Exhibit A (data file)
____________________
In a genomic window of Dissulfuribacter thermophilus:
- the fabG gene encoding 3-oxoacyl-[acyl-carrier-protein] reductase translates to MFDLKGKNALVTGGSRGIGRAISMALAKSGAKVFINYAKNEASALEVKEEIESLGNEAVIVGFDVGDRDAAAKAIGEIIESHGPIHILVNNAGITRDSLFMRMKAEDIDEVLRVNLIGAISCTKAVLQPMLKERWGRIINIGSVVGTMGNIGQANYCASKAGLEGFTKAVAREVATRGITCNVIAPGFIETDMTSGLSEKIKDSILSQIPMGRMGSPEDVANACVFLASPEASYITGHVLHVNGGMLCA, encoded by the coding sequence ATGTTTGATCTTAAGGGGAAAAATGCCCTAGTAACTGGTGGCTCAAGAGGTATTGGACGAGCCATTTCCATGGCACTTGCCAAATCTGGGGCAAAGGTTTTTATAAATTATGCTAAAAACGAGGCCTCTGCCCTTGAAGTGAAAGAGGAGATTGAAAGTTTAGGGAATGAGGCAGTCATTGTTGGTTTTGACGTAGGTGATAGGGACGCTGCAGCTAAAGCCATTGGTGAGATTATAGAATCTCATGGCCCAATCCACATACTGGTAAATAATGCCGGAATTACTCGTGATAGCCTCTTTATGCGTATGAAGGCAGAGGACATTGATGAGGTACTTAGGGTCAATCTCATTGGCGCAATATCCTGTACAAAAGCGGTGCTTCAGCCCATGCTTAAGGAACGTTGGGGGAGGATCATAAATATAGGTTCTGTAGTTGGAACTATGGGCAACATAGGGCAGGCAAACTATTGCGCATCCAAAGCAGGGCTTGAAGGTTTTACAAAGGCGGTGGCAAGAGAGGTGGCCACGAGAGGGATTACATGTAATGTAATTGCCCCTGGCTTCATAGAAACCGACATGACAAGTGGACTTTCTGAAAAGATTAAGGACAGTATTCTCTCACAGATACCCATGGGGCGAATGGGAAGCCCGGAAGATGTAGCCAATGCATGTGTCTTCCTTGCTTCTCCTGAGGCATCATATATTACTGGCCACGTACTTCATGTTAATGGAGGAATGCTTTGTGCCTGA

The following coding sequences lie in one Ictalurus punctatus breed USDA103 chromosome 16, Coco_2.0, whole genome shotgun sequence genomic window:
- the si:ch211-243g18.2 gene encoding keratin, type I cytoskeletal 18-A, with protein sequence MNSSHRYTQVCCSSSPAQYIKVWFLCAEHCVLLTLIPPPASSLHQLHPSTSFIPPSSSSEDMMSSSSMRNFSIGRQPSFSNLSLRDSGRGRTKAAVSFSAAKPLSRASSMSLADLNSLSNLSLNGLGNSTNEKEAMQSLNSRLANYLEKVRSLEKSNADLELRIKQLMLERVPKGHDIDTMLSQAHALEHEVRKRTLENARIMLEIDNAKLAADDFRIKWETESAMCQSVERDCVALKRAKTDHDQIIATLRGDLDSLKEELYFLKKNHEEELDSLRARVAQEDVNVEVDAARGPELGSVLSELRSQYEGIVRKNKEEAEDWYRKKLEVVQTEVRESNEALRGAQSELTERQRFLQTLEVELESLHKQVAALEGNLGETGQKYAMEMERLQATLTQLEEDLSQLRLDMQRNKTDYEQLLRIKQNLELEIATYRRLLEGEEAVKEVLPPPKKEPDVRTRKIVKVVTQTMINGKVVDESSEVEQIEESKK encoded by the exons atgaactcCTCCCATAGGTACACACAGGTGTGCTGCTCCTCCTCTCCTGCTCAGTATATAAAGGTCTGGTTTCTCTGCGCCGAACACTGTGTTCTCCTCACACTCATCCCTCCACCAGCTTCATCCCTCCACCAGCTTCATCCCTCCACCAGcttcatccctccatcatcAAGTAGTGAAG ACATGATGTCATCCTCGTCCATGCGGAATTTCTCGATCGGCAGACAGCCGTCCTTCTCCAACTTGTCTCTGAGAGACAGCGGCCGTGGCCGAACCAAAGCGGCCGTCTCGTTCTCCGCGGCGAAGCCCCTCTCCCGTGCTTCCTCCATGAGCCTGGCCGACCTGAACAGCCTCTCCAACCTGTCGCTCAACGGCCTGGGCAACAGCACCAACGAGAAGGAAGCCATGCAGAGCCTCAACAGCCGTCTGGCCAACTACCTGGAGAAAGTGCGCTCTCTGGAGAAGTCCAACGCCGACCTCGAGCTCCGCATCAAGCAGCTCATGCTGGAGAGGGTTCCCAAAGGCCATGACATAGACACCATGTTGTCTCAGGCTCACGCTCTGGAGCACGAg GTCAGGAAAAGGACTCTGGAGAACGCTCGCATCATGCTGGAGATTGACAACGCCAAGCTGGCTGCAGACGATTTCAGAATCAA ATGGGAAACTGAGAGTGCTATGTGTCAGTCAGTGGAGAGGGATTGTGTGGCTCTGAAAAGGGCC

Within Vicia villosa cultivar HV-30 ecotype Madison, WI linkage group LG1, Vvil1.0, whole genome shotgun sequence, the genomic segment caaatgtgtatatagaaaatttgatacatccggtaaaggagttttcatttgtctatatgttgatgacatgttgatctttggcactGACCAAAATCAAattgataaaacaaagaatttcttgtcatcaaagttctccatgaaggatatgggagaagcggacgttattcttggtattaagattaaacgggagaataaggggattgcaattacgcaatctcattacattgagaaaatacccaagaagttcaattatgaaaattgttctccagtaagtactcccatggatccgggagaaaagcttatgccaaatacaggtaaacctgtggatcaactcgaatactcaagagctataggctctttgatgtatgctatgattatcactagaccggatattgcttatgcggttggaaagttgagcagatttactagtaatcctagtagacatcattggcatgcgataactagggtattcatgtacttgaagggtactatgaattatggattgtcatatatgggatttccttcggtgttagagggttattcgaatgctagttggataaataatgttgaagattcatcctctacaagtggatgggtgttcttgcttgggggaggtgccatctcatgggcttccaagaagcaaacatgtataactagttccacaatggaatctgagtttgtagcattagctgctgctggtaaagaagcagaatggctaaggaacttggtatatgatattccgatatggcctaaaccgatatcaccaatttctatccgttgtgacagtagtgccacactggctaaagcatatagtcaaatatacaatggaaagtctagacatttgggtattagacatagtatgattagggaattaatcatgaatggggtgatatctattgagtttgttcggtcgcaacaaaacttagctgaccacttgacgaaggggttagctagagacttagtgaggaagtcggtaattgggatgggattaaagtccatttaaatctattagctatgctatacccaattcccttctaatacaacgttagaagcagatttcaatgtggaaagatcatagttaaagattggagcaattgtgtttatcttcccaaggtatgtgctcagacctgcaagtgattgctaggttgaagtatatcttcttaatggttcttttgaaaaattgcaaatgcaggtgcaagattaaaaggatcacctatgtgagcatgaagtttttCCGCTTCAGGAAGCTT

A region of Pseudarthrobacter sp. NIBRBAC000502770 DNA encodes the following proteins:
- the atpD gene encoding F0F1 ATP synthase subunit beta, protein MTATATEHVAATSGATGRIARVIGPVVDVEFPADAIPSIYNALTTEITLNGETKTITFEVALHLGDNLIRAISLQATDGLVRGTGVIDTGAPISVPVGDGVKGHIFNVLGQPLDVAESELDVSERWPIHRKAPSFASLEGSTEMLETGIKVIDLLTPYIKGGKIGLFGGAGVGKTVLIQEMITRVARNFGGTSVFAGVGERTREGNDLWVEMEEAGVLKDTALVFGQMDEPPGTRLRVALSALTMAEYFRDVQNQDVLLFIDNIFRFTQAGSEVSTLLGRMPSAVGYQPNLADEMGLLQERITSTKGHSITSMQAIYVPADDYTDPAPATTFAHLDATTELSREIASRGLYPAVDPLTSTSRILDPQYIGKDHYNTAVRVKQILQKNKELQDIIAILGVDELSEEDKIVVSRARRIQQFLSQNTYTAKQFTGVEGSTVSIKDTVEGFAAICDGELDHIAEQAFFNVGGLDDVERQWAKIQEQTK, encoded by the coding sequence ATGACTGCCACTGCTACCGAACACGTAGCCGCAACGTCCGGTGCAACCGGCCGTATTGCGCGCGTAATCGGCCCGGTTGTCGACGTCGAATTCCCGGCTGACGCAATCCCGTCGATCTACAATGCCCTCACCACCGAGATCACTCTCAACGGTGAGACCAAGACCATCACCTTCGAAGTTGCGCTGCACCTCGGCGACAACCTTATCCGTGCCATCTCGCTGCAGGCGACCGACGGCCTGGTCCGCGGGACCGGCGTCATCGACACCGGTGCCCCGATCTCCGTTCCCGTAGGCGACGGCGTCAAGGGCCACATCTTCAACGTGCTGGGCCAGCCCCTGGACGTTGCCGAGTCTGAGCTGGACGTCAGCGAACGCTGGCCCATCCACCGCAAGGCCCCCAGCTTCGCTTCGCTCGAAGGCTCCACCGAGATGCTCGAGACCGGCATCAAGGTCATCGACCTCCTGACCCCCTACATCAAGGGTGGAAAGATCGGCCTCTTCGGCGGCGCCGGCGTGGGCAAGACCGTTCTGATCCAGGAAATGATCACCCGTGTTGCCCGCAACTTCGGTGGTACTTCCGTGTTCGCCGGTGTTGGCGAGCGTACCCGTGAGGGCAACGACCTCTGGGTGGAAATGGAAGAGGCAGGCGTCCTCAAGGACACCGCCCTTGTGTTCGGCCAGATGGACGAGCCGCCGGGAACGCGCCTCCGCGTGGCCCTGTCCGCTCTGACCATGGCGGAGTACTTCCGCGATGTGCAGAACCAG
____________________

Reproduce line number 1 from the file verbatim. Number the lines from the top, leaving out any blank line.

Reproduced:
In a genomic window of Dissulfuribacter thermophilus: